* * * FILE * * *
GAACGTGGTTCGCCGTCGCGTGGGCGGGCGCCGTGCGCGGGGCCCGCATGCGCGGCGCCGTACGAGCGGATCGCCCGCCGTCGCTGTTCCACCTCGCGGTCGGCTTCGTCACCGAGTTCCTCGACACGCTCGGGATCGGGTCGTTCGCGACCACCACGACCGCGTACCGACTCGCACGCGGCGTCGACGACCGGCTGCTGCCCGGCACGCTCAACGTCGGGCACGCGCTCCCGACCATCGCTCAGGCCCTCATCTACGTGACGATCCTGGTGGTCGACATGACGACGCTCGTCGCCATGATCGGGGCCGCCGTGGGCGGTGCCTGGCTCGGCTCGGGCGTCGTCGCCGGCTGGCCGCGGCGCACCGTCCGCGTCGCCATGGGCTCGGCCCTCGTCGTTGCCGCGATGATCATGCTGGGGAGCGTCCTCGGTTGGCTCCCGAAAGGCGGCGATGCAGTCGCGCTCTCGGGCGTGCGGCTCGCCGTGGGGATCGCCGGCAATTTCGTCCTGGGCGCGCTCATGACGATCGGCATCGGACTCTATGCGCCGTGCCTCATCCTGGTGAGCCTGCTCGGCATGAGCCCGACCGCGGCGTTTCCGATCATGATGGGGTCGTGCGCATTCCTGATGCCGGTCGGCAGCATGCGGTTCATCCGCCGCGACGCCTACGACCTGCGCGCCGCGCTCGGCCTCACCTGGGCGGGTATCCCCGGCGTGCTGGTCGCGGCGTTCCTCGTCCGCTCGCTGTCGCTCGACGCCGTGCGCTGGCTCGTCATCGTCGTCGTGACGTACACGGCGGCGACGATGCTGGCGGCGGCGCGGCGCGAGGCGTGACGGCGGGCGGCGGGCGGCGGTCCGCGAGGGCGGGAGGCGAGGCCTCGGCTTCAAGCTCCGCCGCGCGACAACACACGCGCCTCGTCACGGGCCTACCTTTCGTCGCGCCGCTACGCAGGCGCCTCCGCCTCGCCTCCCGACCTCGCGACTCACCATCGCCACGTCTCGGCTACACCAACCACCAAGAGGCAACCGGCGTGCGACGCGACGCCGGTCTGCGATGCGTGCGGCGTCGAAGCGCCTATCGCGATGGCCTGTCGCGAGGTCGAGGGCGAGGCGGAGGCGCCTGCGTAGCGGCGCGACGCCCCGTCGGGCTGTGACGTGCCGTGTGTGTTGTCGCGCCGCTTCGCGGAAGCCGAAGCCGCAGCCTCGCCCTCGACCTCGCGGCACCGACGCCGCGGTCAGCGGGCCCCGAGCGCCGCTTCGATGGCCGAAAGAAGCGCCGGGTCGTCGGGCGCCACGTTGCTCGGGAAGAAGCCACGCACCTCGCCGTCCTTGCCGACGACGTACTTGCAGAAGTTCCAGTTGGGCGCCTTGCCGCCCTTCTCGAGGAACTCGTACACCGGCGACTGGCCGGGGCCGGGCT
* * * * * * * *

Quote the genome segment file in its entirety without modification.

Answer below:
GAACGTGGTTCGCCGTCGCGTGGGCGGGCGCCGTGCGCGGGGCCCGCATGCGCGGCGCCGTACGAGCGGATCGCCCGCCGTCGCTGTTCCACCTCGCGGTCGGCTTCGTCACCGAGTTCCTCGACACGCTCGGGATCGGGTCGTTCGCGACCACCACGACCGCGTACCGACTCGCACGCGGCGTCGACGACCGGCTGCTGCCCGGCACGCTCAACGTCGGGCACGCGCTCCCGACCATCGCTCAGGCCCTCATCTACGTGACGATCCTGGTGGTCGACATGACGACGCTCGTCGCCATGATCGGGGCCGCCGTGGGCGGTGCCTGGCTCGGCTCGGGCGTCGTCGCCGGCTGGCCGCGGCGCACCGTCCGCGTCGCCATGGGCTCGGCCCTCGTCGTTGCCGCGATGATCATGCTGGGGAGCGTCCTCGGTTGGCTCCCGAAAGGCGGCGATGCAGTCGCGCTCTCGGGCGTGCGGCTCGCCGTGGGGATCGCCGGCAATTTCGTCCTGGGCGCGCTCATGACGATCGGCATCGGACTCTATGCGCCGTGCCTCATCCTGGTGAGCCTGCTCGGCATGAGCCCGACCGCGGCGTTTCCGATCATGATGGGGTCGTGCGCATTCCTGATGCCGGTCGGCAGCATGCGGTTCATCCGCCGCGACGCCTACGACCTGCGCGCCGCGCTCGGCCTCACCTGGGCGGGTATCCCCGGCGTGCTGGTCGCGGCGTTCCTCGTCCGCTCGCTGTCGCTCGACGCCGTGCGCTGGCTCGTCATCGTCGTCGTGACGTACACGGCGGCGACGATGCTGGCGGCGGCGCGGCGCGAGGCGTGACGGCGGGCGGCGGGCGGCGGTCCGCGAGGGCGGGAGGCGAGGCCTCGGCTTCAAGCTCCGCCGCGCGACAACACACGCGCCTCGTCACGGGCCTACCTTTCGTCGCGCCGCTACGCAGGCGCCTCCGCCTCGCCTCCCGACCTCGCGACTCACCATCGCCACGTCTCGGCTACACCAACCACCAAGAGGCAACCGGCGTGCGACGCGACGCCGGTCTGCGATGCGTGCGGCGTCGAAGCGCCTATCGCGATGGCCTGTCGCGAGGTCGAGGGCGAGGCGGAGGCGCCTGCGTAGCGGCGCGACGCCCCGTCGGGCTGTGACGTGCCGTGTGTGTTGTCGCGCCGCTTCGCGGAAGCCGAAGCCGCAGCCTCGCCCTCGACCTCGCGGCACCGACGCCGCGGTCAGCGGGCCCCGAGCGCCGCTTCGATGGCCGAAAGAAGCGCCGGGTCGTCGGGCGCCACGTTGCTCGGGAAGAAGCCACGCACCTCGCCGTCCTTGCCGACGACGTACTTGCAGAAGTTCCAGTTGGGCGCCTTGCCGCCCTTCTCGAGGAACTCGTACACCGGCGACTGGCCGGGGCCGGGCT